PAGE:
Zuckerberg refuses to appear before UK inquiry over Cambridge Analytica, slammed online
The Facebook founder will instead send one of his senior executives – the company’s chief product officer, Chris Cox, who will give evidence to MPs when Parliament returns following the Easter break.
MP Damian Collins, the chairman of the Department for Culture Media and Sport select committee, has urged the social media CEO to rethink his plans following “the extraordinary evidence that we’ve heard so far today.”
#Facebook has responded to a request from MPs to give evidence about the Cambridge Analytica scandal. Mark Zuckerberg won't be coming over, but one of his deputies will. It'll either be chief technology officer Mike Schroepfer or Chief Product Officer Chris Cox. pic.twitter.com/88XxKH2AiG— Guy Kilty (@GuyKilty) March 27, 2018
“It is absolutely astonishing that Mark Zuckerberg is not prepared to submit himself to questioning,” Collins said. “These are questions of a fundamental importance and concern to Facebook users, as well as to our inquiry… I would certainly urge him to think again if he has any care for people that use his company’s services.”
Twitter slammed Zuckerberg’s dismissive approach to the data scandal. Some urged their friends to delete Facebook, while others openly mocked the social media king.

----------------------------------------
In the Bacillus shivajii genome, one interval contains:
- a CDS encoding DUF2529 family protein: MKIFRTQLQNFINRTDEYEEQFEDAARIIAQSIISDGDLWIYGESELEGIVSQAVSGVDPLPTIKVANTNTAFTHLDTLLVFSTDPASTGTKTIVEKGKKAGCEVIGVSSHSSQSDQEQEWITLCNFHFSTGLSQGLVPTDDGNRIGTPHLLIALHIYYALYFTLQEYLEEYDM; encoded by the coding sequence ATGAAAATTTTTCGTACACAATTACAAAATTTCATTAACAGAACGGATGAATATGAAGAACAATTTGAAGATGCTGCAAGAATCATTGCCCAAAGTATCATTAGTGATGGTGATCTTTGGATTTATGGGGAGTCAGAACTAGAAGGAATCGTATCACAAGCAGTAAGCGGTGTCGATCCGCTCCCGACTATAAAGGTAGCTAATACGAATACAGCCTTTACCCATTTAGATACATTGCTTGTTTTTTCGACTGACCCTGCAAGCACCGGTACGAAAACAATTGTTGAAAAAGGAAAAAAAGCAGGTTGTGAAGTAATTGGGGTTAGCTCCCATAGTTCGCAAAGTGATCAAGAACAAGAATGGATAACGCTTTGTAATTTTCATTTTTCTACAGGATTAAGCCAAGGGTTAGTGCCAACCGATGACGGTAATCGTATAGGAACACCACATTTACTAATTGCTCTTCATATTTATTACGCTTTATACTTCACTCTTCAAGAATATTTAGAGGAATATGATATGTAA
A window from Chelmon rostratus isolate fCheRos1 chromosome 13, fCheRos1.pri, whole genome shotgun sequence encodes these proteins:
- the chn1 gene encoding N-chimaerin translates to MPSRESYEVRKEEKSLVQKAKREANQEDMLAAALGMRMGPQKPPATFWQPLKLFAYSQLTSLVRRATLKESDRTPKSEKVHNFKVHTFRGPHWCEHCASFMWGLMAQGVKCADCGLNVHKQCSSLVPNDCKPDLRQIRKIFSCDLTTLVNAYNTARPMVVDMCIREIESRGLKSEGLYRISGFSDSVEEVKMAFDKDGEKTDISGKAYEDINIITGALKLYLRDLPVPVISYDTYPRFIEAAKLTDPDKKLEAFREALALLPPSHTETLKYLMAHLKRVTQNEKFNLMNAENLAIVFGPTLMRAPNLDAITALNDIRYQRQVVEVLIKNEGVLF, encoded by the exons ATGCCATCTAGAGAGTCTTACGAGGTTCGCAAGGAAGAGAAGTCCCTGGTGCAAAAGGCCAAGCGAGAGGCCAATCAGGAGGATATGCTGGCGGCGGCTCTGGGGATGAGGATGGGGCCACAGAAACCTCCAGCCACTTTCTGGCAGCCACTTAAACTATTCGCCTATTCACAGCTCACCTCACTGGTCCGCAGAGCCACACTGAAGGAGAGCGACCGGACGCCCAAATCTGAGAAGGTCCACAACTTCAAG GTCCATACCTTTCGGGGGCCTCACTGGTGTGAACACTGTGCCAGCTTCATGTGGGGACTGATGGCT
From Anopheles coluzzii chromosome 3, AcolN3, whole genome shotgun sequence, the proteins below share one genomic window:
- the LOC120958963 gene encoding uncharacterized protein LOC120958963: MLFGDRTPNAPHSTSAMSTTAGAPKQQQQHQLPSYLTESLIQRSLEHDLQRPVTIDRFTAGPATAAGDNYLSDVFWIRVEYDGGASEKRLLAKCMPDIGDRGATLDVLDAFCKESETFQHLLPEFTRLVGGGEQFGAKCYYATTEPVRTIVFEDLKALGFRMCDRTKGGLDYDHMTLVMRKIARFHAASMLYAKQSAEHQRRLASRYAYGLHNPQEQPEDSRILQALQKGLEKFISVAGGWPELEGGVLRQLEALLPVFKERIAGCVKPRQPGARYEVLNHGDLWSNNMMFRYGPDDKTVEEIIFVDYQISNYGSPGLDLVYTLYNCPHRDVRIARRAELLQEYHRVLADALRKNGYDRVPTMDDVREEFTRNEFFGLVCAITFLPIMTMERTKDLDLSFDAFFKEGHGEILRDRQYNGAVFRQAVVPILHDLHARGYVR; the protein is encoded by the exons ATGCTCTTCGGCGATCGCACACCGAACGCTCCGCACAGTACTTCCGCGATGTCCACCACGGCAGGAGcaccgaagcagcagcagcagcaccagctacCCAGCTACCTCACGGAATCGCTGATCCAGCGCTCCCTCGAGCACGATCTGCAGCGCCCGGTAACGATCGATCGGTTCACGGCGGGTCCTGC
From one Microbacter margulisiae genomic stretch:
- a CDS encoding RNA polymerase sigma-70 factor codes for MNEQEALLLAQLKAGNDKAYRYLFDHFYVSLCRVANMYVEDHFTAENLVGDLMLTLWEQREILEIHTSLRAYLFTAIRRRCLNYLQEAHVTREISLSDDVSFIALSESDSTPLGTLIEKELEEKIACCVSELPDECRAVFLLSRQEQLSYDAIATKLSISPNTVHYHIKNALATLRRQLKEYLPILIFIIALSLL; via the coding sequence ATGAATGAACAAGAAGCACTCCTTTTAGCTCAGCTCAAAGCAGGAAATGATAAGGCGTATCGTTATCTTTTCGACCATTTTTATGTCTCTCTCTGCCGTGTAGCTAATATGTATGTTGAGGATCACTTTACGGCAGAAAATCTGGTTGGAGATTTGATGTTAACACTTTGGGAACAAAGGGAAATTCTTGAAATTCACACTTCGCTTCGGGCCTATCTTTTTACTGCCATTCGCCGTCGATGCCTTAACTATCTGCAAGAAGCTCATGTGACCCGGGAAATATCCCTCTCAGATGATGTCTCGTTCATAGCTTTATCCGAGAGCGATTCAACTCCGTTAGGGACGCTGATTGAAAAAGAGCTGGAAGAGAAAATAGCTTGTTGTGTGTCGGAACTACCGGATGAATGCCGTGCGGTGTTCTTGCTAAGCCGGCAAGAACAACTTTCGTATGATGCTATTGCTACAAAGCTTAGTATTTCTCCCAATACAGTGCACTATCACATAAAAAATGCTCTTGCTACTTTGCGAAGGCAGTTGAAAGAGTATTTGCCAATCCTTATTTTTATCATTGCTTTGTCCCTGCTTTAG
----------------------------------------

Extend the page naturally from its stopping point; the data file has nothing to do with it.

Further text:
Data row: Facebook's Zuckerberg will not appear before MPs - nothing to hide then ? https://t.co/XTwnqBkjYe— Seefelder (@Seefelder2017) March 27, 2018
Collins’ comments come after the committee heard from Cambridge Analytica (CA) whistleblower Christopher Wylie. Wylie has accused CA of using intermediaries to gather information from 50 million Facebook users by way of a personality quiz back in 2014.
Wylie answered MPs questions re work at Cambridge Analytica. Brexit vote may have resulted from manipulations.Facebook Mark Zuckerberg-sucks refused to face UK Parliament; crawled back under his stone, happy he sold off all those FB shares ... 😡1/2— CatL (@DHLou01) March 27, 2018
Most of the personal information was harvested from US users, but according to Wylie, the data was sold to Cambridge Analytica, a UK-based company that conducts psychological profiling for election campaigns.
Wylie made several explosive claims during the marathon four-hour inquiry. He alleged that he had heard that his predecessor, Dan Muresan, was murdered in Kenya after a deal went wrong.
He also pointed the finger at the various pro-Brexit groups, chiefly accusing the mainstream Vote Leave organization of “cheating”in the lead-up to the Brexit referendum. Tory political strategist and chairman of Vote Leave Dominic Cummings has denied the allegations, branding Wylie a “fantasist-charlatan.”
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